Just by reading the title, it may seem to you that this article is biased — and written to encourage the use of e-cigarettes. Well, it is not! I’ve written this article to discuss why this smokeless non-tobacco cigarette should be regulated like an usual cigarette.
I assume most of you have ample understanding about what an e-cigarette is and how it works. But I’m touching your knowledge base again, so that I could explain things in a better way.
E-cigarettes are an electronic — battery-operated — device that is intended to produce a sensation of smoking. They are smokeless and tobacco-free; don’t deliver carbon monoxide or tars by burning tobacco leaves like usual cigarettes. Instead, they deliver smokers a hit of chemicals in vapor form. This vapor is a mixture of nicotine, propylene glycol, water, flavors, and other chemicals.
Over the past decade, e-cigarettes have rushed from a niche product to a booming market of nearly $2 billion a year. The manufacturers of e-cigarettes say or imply that they are far safer than conventional cigarettes and can be used as quit-smoking aids. Even many health experts agreed that they might be helpful for those who want to quit smoking. However, not enough scientific studies are done to evaluate the potential dangers of e-cigarettes, thus experts are still not sure what harm these might do to smokers.
As a result, there isn’t any restriction on e- cigarettes from regulatory authorities as far, although FDA and EU recently proposed to regulate them. Yet, the makers can promote their products using catchy TV commercials as well as social media marketing. And, the users can use them in public places.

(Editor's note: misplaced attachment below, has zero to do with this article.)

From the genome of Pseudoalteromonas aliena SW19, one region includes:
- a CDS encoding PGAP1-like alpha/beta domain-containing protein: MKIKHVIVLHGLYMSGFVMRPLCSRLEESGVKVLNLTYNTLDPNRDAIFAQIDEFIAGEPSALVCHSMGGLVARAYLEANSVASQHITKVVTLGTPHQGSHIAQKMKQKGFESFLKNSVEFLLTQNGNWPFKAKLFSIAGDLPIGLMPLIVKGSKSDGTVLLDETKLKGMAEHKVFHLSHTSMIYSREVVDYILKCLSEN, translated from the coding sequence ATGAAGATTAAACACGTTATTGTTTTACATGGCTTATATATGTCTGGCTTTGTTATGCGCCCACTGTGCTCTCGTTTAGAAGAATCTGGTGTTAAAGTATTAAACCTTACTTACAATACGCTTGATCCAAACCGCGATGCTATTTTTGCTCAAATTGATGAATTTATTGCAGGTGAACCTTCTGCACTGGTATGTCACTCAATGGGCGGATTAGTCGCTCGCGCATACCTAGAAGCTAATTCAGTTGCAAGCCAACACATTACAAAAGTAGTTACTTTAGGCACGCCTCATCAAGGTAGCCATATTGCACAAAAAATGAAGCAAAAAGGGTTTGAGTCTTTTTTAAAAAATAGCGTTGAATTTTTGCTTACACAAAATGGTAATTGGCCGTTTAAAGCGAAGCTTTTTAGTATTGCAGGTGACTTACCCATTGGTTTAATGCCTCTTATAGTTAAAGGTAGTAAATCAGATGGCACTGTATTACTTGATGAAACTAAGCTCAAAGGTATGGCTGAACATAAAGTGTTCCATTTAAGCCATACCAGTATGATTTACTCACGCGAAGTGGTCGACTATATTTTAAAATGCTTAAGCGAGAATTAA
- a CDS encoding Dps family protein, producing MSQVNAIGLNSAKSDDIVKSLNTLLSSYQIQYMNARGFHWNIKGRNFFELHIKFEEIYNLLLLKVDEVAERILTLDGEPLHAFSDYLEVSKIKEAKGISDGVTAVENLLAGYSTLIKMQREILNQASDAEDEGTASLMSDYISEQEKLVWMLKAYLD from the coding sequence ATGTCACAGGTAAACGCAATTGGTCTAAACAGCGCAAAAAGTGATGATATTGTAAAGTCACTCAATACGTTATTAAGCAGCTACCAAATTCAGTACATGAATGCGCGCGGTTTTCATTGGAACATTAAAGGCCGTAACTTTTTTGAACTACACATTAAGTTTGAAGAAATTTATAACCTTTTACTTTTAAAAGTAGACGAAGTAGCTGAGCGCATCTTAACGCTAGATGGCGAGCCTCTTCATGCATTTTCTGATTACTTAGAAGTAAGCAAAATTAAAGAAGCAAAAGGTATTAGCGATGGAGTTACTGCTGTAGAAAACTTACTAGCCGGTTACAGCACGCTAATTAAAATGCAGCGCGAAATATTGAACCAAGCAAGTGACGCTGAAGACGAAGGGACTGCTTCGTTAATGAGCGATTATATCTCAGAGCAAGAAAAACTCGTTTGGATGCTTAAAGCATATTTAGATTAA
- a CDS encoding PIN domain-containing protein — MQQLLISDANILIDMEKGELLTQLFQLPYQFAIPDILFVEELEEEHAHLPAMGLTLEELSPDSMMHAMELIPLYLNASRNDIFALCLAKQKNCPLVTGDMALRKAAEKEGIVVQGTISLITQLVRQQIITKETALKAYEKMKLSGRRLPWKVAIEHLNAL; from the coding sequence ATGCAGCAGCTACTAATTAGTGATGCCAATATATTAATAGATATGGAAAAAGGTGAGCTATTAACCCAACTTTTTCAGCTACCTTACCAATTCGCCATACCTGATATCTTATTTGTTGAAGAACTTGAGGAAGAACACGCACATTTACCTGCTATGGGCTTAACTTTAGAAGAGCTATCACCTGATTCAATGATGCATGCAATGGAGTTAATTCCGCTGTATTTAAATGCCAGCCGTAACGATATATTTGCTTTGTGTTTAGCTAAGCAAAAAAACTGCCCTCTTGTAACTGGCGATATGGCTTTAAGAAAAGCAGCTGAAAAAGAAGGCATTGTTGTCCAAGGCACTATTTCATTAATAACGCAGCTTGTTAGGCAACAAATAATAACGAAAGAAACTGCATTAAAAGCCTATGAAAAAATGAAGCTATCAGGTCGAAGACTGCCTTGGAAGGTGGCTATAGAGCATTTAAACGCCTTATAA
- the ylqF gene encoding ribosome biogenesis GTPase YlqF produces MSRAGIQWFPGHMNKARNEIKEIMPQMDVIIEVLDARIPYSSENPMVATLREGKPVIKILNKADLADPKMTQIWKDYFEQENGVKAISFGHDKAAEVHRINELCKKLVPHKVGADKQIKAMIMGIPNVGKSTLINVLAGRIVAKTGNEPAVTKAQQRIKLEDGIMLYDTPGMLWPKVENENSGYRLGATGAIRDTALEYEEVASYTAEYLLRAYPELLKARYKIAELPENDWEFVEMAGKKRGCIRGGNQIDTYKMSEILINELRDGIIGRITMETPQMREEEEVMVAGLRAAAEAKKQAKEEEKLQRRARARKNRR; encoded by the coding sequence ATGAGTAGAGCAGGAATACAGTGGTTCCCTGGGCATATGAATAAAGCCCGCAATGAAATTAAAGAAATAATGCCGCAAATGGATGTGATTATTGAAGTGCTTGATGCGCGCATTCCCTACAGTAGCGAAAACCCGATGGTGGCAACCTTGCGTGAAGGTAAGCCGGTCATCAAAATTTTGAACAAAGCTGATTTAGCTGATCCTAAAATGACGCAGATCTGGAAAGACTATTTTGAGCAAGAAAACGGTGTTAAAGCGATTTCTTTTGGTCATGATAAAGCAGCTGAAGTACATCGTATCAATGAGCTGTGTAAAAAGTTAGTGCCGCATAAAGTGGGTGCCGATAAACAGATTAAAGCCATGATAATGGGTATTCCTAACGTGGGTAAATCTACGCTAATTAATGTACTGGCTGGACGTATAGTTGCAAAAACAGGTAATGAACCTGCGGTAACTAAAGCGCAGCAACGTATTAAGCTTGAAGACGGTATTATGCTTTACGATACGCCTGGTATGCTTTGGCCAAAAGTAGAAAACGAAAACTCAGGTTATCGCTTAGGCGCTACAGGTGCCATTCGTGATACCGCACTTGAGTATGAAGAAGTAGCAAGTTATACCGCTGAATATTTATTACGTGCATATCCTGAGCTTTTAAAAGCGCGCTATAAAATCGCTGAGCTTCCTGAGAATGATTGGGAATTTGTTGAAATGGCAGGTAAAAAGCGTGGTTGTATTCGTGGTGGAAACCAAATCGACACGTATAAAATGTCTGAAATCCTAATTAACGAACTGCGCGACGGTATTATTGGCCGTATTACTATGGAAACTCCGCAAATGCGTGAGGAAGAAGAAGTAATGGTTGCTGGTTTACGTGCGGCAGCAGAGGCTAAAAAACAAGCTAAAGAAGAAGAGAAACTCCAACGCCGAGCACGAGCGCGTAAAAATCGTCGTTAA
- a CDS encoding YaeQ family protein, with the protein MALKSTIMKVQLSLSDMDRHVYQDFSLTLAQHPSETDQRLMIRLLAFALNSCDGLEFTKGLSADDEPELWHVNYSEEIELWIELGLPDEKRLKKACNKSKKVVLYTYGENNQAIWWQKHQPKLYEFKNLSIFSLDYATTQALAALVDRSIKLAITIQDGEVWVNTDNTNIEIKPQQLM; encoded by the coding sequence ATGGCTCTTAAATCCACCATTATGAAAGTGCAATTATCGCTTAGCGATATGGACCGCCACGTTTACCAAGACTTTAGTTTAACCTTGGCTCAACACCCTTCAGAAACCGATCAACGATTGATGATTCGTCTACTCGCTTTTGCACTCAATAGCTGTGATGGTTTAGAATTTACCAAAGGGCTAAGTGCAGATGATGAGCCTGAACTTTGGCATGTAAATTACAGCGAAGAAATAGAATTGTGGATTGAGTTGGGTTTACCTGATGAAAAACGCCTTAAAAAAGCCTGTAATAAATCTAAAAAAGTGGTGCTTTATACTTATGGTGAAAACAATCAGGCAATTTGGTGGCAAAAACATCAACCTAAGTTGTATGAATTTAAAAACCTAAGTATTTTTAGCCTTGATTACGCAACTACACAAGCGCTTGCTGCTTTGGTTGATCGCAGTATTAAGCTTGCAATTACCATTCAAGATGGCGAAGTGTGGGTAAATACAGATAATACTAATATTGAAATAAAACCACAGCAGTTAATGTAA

Many experts believe the use of e-cigarettes have been increased overtime among smokers due to no restriction of using them in places where tobacco smoking is banned or frowned upon. However, it is not evident that in public places, an e-cigarette smoker may not cause any harm to someone standing near him/her. The nonsmoker will have a strong possibility of getting a measurable nicotine level as well as formaldehyde and heavy metals ingestion.
Last December, a study published in the International Journal of Hygiene and Environmental Health reported that e-cigarettes impaired indoor air quality and increased airway inflammation. Moreover, because of finding high concentrations of PM2.5 during vaping sessions, and substantial amounts of propylene glycol, glycerin, and nicotine in the gas-phase, the researchers urged that e-cigarettes and nicotine liquids should be authoritatively regulated and labeled with proper warnings.
On the other hand, there is a growing fear among parents that their children will be more appealed to e-cigarettes — and will eventually get addicted to nicotine, as they appear more safer than the conventional cigarettes. No doubt, this fear is obvious, because about 90 percent of smokers start smoking before age 16.
Furthermore, as there is no regulatory restriction, e-cigarettes have less oversight than any other consumer products in the market. Shockingly, they are often manufactured and/or imported from countries that are reported to taint pharmaceutical and food products.
I don’t know whether it is really fair to regulate e-cigarettes or not. But, I believe if a fractional chance of health risk could arise from them, then they must be officially regulated.